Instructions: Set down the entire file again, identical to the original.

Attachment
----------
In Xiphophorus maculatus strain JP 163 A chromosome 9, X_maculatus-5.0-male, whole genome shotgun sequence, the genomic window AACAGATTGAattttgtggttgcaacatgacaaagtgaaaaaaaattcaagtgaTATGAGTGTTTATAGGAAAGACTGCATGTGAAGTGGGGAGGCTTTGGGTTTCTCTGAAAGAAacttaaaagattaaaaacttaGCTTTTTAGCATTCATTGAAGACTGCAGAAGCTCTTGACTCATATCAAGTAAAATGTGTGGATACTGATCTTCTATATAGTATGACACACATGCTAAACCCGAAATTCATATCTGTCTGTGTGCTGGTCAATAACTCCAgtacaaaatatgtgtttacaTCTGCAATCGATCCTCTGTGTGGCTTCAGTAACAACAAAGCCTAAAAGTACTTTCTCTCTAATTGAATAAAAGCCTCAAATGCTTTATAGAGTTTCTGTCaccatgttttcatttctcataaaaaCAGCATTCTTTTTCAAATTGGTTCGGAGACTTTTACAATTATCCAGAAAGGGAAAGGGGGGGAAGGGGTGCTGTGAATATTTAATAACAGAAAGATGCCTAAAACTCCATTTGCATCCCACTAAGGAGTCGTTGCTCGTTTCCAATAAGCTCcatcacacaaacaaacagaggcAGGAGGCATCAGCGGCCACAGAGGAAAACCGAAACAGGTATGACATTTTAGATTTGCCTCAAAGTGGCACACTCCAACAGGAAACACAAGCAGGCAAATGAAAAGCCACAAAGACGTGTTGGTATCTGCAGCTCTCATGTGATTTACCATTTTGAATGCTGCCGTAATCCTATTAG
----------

In Xiphophorus maculatus strain JP 163 A chromosome 9, X_maculatus-5.0-male, whole genome shotgun sequence, the genomic window AACAGATTGAattttgtggttgcaacatgacaaagtgaaaaaaaattcaagtgaTATGAGTGTTTATAGGAAAGACTGCATGTGAAGTGGGGAGGCTTTGGGTTTCTCTGAAAGAAacttaaaagattaaaaacttaGCTTTTTAGCATTCATTGAAGACTGCAGAAGCTCTTGACTCATATCAAGTAAAATGTGTGGATACTGATCTTCTATATAGTATGACACACATGCTAAACCCGAAATTCATATCTGTCTGTGTGCTGGTCAATAACTCCAgtacaaaatatgtgtttacaTCTGCAATCGATCCTCTGTGTGGCTTCAGTAACAACAAAGCCTAAAAGTACTTTCTCTCTAATTGAATAAAAGCCTCAAATGCTTTATAGAGTTTCTGTCaccatgttttcatttctcataaaaaCAGCATTCTTTTTCAAATTGGTTCGGAGACTTTTACAATTATCCAGAAAGGGAAAGGGGGGGAAGGGGTGCTGTGAATATTTAATAACAGAAAGATGCCTAAAACTCCATTTGCATCCCACTAAGGAGTCGTTGCTCGTTTCCAATAAGCTCcatcacacaaacaaacagaggcAGGAGGCATCAGCGGCCACAGAGGAAAACCGAAACAGGTATGACATTTTAGATTTGCCTCAAAGTGGCACACTCCAACAGGAAACACAAGCAGGCAAATGAAAAGCCACAAAGACGTGTTGGTATCTGCAGCTCTCATGTGATTTACCATTTTGAATGCTGCCGTAATCCTATTAG